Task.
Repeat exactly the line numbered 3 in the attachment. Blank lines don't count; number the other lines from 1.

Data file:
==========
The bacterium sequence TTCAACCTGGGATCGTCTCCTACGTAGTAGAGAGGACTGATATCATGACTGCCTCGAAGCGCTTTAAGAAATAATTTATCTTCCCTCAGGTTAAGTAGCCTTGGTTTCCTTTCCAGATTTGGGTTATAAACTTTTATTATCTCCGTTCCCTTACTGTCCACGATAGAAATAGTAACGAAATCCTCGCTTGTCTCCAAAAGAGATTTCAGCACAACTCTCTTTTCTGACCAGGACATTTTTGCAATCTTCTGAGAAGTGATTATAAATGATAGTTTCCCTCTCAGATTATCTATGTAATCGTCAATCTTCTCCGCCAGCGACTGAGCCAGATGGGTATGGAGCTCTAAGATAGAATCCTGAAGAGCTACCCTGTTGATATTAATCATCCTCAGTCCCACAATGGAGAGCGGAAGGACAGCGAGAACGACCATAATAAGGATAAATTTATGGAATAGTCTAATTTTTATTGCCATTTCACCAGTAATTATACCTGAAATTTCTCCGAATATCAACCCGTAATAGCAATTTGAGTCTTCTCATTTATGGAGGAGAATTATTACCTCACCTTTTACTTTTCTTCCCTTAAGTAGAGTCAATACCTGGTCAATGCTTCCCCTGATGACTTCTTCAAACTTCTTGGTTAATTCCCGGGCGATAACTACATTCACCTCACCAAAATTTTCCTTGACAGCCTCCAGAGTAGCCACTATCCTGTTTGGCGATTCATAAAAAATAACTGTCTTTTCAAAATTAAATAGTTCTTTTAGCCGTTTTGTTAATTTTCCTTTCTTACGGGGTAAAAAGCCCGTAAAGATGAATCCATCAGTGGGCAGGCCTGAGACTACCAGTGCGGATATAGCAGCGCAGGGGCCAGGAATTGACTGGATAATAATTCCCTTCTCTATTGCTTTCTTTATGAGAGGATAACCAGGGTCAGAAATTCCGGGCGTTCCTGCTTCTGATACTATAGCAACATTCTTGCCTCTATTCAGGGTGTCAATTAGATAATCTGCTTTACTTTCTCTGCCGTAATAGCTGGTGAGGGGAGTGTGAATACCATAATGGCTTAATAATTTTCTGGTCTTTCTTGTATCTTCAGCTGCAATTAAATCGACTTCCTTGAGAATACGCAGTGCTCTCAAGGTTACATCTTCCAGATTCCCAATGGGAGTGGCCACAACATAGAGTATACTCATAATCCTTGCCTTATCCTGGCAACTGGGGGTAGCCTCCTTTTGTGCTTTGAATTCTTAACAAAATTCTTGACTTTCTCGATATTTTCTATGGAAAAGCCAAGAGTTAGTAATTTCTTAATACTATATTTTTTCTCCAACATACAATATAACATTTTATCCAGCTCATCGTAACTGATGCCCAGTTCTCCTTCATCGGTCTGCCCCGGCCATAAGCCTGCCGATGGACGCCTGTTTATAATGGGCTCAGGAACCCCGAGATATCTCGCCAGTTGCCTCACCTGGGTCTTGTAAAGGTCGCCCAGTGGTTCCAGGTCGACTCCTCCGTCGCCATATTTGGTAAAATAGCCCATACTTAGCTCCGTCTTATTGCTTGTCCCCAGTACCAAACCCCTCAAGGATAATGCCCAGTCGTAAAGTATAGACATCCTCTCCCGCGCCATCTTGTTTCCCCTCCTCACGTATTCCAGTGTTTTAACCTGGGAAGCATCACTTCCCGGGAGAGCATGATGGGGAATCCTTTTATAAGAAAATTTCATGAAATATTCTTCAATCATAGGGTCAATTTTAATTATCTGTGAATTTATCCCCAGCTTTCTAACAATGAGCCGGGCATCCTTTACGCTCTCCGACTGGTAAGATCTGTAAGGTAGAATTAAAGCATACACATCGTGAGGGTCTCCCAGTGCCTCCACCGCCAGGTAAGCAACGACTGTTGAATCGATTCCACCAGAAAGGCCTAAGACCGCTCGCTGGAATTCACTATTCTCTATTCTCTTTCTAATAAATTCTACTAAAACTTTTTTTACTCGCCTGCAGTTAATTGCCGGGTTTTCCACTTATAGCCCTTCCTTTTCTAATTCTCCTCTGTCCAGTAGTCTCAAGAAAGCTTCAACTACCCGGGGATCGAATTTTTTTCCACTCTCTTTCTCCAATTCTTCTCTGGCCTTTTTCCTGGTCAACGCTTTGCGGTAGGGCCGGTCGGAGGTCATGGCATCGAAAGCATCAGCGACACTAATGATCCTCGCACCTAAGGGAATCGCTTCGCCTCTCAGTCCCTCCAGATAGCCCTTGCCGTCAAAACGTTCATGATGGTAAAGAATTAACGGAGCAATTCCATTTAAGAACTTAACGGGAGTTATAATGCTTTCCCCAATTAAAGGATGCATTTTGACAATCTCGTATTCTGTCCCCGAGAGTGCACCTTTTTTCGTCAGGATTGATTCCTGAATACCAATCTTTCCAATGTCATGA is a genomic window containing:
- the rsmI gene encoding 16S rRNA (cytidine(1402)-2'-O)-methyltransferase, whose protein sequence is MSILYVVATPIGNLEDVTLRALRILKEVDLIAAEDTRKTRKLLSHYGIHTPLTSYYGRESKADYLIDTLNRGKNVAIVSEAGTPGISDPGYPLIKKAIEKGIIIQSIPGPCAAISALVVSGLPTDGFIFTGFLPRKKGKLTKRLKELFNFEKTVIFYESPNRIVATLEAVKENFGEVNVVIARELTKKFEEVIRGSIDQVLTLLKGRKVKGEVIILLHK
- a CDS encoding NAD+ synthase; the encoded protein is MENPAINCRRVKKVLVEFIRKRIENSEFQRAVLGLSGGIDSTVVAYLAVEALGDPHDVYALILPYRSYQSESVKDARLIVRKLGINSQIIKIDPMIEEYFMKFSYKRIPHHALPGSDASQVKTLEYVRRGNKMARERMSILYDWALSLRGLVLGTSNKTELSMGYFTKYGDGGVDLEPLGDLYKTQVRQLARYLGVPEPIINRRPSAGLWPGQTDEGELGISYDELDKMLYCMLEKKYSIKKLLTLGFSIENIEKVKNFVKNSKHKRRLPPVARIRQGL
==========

- a CDS encoding NAD+ synthase; the encoded protein is MENPAINCRRVKKVLVEFIRKRIENSEFQRAVLGLSGGIDSTVVAYLAVEALGDPHDVYALILPYRSYQSESVKDARLIVRKLGINSQIIKIDPMIEEYFMKFSYKRIPHHALPGSDASQVKTLEYVRRGNKMARERMSILYDWALSLRGLVLGTSNKTELSMGYFTKYGDGGVDLEPLGDLYKTQVRQLARYLGVPEPIINRRPSAGLWPGQTDEGELGISYDELDKMLYCMLEKKYSIKKLLTLGFSIENIEKVKNFVKNSKHKRRLPPVARIRQGL